To make and keep friends: The role of health status in adolescent network tie formation and persistence

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2023-07-01

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Abstract

Health status may shape network structure through network dynamics (tie formation and persistence) and direction (sent and received ties), net of typical network processes. We apply Separable Temporal Exponential Random Graph Models (STERGMs) to National Longitudinal Study of Adolescent to Adult Health survey data (n = 1779) to differentiate how health status shapes network sent and received tie formation and persistence. Results indicate that networks are shaped by withdrawal of adolescents experiencing poor health, highlighting the importance of separating distinct and directed processes of friendship formation and persistence when considering how health relates to adolescent social life.

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10.1016/j.socnet.2023.04.005

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Copeland, M, C Kamis and JS West (2023). To make and keep friends: The role of health status in adolescent network tie formation and persistence. Social Networks, 74. pp. 216–223. 10.1016/j.socnet.2023.04.005 Retrieved from https://hdl.handle.net/10161/28647.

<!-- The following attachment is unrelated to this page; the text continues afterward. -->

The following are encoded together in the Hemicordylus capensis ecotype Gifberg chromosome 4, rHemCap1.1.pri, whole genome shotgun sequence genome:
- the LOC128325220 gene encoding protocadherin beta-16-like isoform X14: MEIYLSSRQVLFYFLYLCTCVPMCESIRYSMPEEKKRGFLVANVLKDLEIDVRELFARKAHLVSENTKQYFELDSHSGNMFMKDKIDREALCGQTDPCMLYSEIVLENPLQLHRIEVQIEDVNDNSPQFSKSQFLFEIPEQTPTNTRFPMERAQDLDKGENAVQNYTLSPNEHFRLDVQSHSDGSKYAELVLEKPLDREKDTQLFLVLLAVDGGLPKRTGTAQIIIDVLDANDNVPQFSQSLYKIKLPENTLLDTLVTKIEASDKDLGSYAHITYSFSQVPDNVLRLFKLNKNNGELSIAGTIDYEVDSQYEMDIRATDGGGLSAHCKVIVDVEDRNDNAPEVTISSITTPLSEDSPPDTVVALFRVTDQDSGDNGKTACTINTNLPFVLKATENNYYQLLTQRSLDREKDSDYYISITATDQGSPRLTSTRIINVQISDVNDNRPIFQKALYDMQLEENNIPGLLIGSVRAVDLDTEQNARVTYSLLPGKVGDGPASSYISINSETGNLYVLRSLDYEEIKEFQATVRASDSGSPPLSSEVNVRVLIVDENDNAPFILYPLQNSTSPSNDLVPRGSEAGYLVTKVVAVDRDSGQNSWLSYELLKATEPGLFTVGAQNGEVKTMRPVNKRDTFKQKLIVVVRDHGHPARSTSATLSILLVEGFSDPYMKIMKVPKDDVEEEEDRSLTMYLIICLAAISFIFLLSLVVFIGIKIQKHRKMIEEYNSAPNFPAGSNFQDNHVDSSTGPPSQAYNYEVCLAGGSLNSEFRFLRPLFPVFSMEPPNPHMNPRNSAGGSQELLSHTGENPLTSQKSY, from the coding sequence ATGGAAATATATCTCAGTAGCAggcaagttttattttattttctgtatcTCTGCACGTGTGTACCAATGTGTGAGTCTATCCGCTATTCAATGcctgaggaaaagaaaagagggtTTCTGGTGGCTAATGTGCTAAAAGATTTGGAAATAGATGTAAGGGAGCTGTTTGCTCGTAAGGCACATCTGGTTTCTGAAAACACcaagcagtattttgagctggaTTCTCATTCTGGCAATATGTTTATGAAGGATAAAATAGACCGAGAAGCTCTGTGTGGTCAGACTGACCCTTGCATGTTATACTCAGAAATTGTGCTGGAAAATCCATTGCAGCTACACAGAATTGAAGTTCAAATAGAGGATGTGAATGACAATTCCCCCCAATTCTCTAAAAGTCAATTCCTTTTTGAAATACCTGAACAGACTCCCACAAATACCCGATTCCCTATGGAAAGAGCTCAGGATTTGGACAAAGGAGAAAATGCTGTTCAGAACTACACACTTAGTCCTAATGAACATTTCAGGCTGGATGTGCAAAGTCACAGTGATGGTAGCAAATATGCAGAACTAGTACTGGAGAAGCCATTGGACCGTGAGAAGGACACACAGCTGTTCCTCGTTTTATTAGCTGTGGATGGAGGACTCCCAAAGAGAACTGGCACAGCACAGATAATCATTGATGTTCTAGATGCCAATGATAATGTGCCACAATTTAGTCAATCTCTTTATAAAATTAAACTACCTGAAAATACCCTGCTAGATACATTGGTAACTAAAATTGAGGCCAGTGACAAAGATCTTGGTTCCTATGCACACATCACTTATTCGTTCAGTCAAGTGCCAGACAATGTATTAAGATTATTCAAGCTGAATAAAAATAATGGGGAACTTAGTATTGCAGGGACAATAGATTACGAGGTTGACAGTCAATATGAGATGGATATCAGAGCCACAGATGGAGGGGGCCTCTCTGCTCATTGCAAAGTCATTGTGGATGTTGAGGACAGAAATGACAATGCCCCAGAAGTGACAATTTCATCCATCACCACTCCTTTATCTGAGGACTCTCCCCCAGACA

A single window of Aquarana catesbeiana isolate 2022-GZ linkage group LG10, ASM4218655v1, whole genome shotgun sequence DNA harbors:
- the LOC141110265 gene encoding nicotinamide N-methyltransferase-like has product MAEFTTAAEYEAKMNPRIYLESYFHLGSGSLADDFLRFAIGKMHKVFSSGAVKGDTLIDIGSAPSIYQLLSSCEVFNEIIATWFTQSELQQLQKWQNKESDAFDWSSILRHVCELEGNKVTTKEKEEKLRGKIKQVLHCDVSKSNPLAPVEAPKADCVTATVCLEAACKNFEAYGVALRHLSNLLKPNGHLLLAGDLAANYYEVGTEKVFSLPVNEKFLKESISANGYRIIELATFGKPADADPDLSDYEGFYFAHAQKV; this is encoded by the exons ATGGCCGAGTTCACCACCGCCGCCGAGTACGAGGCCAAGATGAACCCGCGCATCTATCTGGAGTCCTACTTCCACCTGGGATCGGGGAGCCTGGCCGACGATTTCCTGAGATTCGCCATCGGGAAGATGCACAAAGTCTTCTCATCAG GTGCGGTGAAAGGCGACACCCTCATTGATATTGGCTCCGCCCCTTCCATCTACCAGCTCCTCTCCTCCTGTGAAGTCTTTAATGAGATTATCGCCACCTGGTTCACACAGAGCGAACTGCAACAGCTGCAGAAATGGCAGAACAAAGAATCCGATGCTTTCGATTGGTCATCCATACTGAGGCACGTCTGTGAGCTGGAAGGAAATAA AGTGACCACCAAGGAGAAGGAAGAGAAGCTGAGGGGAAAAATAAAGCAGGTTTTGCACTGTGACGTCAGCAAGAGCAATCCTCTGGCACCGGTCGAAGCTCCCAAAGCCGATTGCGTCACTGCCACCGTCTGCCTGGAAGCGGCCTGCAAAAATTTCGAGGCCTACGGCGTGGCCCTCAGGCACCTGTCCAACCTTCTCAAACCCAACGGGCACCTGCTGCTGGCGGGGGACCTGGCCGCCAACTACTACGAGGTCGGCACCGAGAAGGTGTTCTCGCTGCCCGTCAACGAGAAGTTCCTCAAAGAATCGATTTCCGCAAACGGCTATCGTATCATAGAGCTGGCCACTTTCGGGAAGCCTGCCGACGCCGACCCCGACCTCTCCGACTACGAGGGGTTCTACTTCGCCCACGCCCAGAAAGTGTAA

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West

Jessica Sayles West

Medical Instructor in the Department of Head and Neck Surgery & Communication Sciences

Jessica is a medical sociologist who specializes in research on hearing loss, aging, and health disparities over the life course. Jessica’s work has described the “spillover” effects of hearing loss on health outcomes for both individuals and those close to them, as well as sociodemographic disparities in the onset of and life expectancy with hearing loss. Her research, which leverages both population-level data and electronic health record data, has appeared in the Journals of Gerontology, Social Science & Medicine, Ear and Hearing, and other leading journals in medical sociology, hearing, and aging research.

Jessica received a B.A. from the University of Michigan in Social Anthropology (dual Sociology/Anthropology concentration) followed by an M.P.H. in Sociomedical Sciences with a certificate in Public Health Research Methods from Columbia University’s Mailman School of Public Health. She subsequently received an M.A. and Ph.D. in Sociology with a focus in Medical Sociology and Demography at Duke University. She then completed an NIA T32 Postdoctoral Fellowship at the Duke University Aging Center under the mentorship of Matthew E. Dupre, Ph.D. (Population Health Sciences) and Sherri L. Smith, Au.D., Ph.D. (Head and Neck Surgery & Communication Sciences).


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